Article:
The Wall Street reform package currently awaiting the return of Congress from the Fourth of July recess is packed with provisions that will remake the financial landscape. One element, though, which has gotten relatively little attention in the media, is a wild card: the authorization of a far-reaching audit of the Federal Reserve for the first time in the central bank’s history.
The audit measure is retroactive — it requires unprecedented disclosure of the identity of businesses, banks, hedge funds, foreign central banks or any other entity that was on the receiving end of Fed largess, and will reveal how much they got and on what terms. The information is required to be posted online within 30 days of the law’s enactment.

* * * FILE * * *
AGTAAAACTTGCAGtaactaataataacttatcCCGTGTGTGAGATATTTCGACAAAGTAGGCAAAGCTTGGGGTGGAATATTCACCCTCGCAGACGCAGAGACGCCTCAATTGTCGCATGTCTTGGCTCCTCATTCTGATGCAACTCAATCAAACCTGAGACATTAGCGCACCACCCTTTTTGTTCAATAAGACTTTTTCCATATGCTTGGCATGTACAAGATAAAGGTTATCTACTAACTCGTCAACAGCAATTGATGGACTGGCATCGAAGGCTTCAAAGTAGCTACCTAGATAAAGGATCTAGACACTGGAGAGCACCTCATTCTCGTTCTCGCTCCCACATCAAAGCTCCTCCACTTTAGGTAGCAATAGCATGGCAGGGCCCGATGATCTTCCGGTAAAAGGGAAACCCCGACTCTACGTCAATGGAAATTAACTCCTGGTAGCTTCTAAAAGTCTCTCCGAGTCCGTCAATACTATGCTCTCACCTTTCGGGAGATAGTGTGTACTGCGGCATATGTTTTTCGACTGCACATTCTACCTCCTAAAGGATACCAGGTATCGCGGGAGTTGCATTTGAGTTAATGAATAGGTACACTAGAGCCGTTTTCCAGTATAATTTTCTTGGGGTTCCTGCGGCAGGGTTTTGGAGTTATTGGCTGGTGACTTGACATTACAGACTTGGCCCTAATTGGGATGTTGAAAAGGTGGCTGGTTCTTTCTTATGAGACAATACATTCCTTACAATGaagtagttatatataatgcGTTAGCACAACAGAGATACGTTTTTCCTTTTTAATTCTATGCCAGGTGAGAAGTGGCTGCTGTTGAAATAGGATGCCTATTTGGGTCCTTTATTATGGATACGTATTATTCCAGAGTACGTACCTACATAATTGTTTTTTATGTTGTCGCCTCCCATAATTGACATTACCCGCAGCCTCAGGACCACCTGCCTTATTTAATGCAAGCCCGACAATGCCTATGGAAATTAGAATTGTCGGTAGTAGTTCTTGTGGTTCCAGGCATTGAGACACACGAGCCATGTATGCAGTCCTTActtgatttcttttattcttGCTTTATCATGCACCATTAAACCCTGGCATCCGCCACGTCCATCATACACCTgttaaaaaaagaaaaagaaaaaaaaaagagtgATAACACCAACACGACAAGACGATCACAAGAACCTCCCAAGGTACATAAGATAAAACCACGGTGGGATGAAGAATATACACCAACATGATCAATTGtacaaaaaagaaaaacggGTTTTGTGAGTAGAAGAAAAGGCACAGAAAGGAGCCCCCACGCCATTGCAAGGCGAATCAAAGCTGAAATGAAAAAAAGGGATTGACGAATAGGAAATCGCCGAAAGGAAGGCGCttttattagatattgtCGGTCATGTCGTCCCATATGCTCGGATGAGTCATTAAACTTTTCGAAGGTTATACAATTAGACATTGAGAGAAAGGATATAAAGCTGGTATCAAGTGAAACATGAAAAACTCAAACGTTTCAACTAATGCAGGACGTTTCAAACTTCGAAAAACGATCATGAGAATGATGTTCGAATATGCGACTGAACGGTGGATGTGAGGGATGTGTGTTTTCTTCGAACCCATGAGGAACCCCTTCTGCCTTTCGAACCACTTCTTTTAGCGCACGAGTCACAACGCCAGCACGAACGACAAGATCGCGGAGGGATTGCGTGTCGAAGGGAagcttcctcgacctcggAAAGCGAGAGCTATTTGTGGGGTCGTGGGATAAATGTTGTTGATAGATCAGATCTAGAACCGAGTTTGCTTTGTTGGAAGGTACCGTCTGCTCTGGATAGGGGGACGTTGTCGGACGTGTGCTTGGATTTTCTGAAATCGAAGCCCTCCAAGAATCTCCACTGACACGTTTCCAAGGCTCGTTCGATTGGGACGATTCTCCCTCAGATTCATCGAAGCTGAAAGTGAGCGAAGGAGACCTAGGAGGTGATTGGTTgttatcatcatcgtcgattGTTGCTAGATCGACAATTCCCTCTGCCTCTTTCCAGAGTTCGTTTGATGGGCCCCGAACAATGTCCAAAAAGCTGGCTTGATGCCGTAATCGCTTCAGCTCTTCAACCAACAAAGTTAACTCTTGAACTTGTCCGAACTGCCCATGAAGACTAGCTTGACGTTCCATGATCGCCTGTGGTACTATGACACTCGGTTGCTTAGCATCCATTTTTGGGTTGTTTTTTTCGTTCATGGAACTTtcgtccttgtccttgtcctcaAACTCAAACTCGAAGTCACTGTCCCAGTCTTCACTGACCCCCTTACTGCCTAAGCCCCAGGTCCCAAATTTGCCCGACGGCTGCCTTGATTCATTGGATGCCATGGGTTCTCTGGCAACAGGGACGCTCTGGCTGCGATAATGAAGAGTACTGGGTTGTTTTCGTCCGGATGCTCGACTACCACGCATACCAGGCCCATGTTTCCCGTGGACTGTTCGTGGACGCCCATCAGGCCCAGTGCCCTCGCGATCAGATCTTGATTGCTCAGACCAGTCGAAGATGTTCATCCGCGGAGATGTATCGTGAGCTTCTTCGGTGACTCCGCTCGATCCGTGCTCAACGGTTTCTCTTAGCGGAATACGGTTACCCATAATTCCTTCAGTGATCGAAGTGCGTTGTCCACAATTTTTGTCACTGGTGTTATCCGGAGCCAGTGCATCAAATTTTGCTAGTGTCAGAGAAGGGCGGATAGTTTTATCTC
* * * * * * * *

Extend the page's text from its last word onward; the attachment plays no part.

Depending on what the audit turns up, the Fed could find itself back in the public eye and could face growing calls for reform. “I think once people see what the first audit discloses, they’re going to want to see more,” said Rep. Alan Grayson (D-Fla.), who, along with Rep. Ron Paul (R-Texas), shepherded the audit bill through the House. “We’ll be back.”
WATCH Grayson OWN Bernanke on the Hill in 2009